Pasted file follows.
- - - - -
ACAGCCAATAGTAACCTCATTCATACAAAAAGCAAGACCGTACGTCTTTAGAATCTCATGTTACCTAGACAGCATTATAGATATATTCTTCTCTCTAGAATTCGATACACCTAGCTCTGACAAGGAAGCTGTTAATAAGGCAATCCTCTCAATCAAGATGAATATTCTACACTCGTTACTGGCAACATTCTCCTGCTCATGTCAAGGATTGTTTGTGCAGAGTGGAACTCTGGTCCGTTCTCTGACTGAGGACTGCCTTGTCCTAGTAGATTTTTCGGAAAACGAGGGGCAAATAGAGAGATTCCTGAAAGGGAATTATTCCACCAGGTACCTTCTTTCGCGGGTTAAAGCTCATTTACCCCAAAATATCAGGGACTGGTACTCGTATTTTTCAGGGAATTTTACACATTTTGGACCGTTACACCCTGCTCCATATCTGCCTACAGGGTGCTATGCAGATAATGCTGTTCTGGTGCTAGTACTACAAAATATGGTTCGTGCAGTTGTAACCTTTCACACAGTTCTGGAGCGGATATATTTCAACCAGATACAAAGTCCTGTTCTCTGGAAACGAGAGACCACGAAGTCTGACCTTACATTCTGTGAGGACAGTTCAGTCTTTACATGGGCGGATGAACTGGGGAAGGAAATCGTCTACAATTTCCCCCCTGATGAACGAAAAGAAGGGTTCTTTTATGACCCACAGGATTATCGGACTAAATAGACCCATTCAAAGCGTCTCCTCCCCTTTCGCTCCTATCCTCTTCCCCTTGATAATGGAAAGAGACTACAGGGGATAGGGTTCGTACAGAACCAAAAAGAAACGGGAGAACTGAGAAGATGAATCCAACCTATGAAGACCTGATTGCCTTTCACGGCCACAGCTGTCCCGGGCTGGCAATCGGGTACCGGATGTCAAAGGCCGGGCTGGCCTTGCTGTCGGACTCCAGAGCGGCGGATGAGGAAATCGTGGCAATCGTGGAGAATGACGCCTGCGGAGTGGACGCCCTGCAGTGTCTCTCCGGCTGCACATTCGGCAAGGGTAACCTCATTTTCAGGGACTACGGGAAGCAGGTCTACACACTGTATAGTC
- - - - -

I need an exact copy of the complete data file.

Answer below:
ACAGCCAATAGTAACCTCATTCATACAAAAAGCAAGACCGTACGTCTTTAGAATCTCATGTTACCTAGACAGCATTATAGATATATTCTTCTCTCTAGAATTCGATACACCTAGCTCTGACAAGGAAGCTGTTAATAAGGCAATCCTCTCAATCAAGATGAATATTCTACACTCGTTACTGGCAACATTCTCCTGCTCATGTCAAGGATTGTTTGTGCAGAGTGGAACTCTGGTCCGTTCTCTGACTGAGGACTGCCTTGTCCTAGTAGATTTTTCGGAAAACGAGGGGCAAATAGAGAGATTCCTGAAAGGGAATTATTCCACCAGGTACCTTCTTTCGCGGGTTAAAGCTCATTTACCCCAAAATATCAGGGACTGGTACTCGTATTTTTCAGGGAATTTTACACATTTTGGACCGTTACACCCTGCTCCATATCTGCCTACAGGGTGCTATGCAGATAATGCTGTTCTGGTGCTAGTACTACAAAATATGGTTCGTGCAGTTGTAACCTTTCACACAGTTCTGGAGCGGATATATTTCAACCAGATACAAAGTCCTGTTCTCTGGAAACGAGAGACCACGAAGTCTGACCTTACATTCTGTGAGGACAGTTCAGTCTTTACATGGGCGGATGAACTGGGGAAGGAAATCGTCTACAATTTCCCCCCTGATGAACGAAAAGAAGGGTTCTTTTATGACCCACAGGATTATCGGACTAAATAGACCCATTCAAAGCGTCTCCTCCCCTTTCGCTCCTATCCTCTTCCCCTTGATAATGGAAAGAGACTACAGGGGATAGGGTTCGTACAGAACCAAAAAGAAACGGGAGAACTGAGAAGATGAATCCAACCTATGAAGACCTGATTGCCTTTCACGGCCACAGCTGTCCCGGGCTGGCAATCGGGTACCGGATGTCAAAGGCCGGGCTGGCCTTGCTGTCGGACTCCAGAGCGGCGGATGAGGAAATCGTGGCAATCGTGGAGAATGACGCCTGCGGAGTGGACGCCCTGCAGTGTCTCTCCGGCTGCACATTCGGCAAGGGTAACCTCATTTTCAGGGACTACGGGAAGCAGGTCTACACACTGTATAGTC